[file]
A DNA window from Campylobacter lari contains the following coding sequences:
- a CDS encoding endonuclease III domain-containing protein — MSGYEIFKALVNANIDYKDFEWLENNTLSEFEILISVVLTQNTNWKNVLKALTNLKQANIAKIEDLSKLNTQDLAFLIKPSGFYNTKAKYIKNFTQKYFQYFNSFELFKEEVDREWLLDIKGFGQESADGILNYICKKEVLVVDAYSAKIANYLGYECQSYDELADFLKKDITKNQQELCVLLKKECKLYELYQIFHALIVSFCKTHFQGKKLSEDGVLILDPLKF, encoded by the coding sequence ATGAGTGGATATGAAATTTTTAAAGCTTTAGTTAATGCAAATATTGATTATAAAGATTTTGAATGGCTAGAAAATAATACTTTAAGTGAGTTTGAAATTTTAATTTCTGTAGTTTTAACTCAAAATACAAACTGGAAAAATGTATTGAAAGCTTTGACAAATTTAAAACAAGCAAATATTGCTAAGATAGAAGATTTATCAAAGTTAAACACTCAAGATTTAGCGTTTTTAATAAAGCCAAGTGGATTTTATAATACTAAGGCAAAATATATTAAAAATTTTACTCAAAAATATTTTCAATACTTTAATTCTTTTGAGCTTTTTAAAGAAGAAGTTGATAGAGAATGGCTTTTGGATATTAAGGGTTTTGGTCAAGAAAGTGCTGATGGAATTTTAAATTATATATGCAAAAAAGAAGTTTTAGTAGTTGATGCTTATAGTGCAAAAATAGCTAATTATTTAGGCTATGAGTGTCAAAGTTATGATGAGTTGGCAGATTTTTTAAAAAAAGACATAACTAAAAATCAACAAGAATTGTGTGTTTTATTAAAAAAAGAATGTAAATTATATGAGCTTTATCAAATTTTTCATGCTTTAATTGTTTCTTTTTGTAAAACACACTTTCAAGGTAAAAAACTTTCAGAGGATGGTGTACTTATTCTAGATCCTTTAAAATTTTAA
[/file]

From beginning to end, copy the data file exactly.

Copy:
A DNA window from Campylobacter lari contains the following coding sequences:
- a CDS encoding endonuclease III domain-containing protein — MSGYEIFKALVNANIDYKDFEWLENNTLSEFEILISVVLTQNTNWKNVLKALTNLKQANIAKIEDLSKLNTQDLAFLIKPSGFYNTKAKYIKNFTQKYFQYFNSFELFKEEVDREWLLDIKGFGQESADGILNYICKKEVLVVDAYSAKIANYLGYECQSYDELADFLKKDITKNQQELCVLLKKECKLYELYQIFHALIVSFCKTHFQGKKLSEDGVLILDPLKF, encoded by the coding sequence ATGAGTGGATATGAAATTTTTAAAGCTTTAGTTAATGCAAATATTGATTATAAAGATTTTGAATGGCTAGAAAATAATACTTTAAGTGAGTTTGAAATTTTAATTTCTGTAGTTTTAACTCAAAATACAAACTGGAAAAATGTATTGAAAGCTTTGACAAATTTAAAACAAGCAAATATTGCTAAGATAGAAGATTTATCAAAGTTAAACACTCAAGATTTAGCGTTTTTAATAAAGCCAAGTGGATTTTATAATACTAAGGCAAAATATATTAAAAATTTTACTCAAAAATATTTTCAATACTTTAATTCTTTTGAGCTTTTTAAAGAAGAAGTTGATAGAGAATGGCTTTTGGATATTAAGGGTTTTGGTCAAGAAAGTGCTGATGGAATTTTAAATTATATATGCAAAAAAGAAGTTTTAGTAGTTGATGCTTATAGTGCAAAAATAGCTAATTATTTAGGCTATGAGTGTCAAAGTTATGATGAGTTGGCAGATTTTTTAAAAAAAGACATAACTAAAAATCAACAAGAATTGTGTGTTTTATTAAAAAAAGAATGTAAATTATATGAGCTTTATCAAATTTTTCATGCTTTAATTGTTTCTTTTTGTAAAACACACTTTCAAGGTAAAAAACTTTCAGAGGATGGTGTACTTATTCTAGATCCTTTAAAATTTTAA